A ban by the government and abeyance of its Facebook page has seen Pakistan’s underground LGBT website emerge stronger, reporting a 2,000 per cent increase in traffic in just 48 hours.
Queer Pakistan, which operates from Pakistan, where homosexuality is punishable with death or imprisonment, was shut down by the Pakistan Telecommunication Authority Tuesday, just two months after it had started offering support and counseling to the Islamic nation’s persecuted LGBT community.
However, the resourceful group came up with a new URL, www humjins.com, soon after the ban, thanks to which there is now an immense surge in viewership.
While the new website is yet to add new contents, the group’s Facebook page remains dynamic, receiving both support and curses with equanimity.
There was some trouble with the social network site as well.
The founders said the Facebook page was briefly unpublished by Facebook after receiving complaints.
‘Ironically, our content was flagged to be "hate speech",’ they said. ‘Yes that's the level keyboard-warriors would go to in order to protect their bigotry.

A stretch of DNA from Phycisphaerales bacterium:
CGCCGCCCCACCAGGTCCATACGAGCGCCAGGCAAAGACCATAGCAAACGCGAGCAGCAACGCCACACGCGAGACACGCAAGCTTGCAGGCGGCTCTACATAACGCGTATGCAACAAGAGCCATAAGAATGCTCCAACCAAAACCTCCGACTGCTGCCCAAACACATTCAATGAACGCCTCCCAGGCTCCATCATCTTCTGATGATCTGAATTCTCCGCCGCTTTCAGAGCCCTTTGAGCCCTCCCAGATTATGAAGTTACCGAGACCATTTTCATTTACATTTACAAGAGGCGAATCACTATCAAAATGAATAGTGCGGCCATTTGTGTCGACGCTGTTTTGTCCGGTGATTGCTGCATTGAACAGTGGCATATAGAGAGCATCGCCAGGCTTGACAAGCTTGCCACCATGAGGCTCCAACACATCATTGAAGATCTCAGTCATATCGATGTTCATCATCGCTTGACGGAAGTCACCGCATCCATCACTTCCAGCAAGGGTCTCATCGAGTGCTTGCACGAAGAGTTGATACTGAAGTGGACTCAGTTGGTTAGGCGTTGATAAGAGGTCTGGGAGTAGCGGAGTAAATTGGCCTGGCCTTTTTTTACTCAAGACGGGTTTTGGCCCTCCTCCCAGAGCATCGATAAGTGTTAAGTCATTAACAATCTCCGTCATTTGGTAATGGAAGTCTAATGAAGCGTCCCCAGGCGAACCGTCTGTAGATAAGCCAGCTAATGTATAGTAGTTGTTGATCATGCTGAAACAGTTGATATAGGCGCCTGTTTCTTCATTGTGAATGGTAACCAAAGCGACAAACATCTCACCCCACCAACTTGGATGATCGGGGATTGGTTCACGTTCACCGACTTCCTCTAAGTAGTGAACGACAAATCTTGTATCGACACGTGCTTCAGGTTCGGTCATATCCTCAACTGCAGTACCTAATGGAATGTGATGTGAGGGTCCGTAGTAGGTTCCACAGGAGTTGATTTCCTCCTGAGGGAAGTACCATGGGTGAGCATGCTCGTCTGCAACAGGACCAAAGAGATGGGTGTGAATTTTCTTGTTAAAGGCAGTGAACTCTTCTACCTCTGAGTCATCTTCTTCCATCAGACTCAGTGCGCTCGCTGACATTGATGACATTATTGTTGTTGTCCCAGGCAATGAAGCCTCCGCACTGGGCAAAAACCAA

‘But much to their dismay, Facebook restored our page within an hour upon our appeal. Suck that, haters ...’
The founders have also reported that “creative bigots” are setting up fake websites with similar names, like Queer Pakstani, to mislead people looking for the banned site on search engines.
Plus there have been attempt to hack into the site and flood it with spam.
While fans are ecstatic to see the resurrection of the group, it has been facing hate mail as well.
Some of the latter say last month’s quake in the Balochisan province, in which over 500 people died, was due to the wrath of God over the mushrooming of homosexuals.
Others are holding homosexuality responsible for the destruction of Pakistan's economy and even terrorism.
However, the loyal fans are ready to defend the group in ingenious ways.
Along with the hate expressions circulating on the internet, there is also an amusing spoof, naming other organizations that too should be banned for being offensive and un-Islamic.
These include conventional banks which are not yet following Islamic banking, television soaps focusing on family drama, and retails selling revealing dresses for women.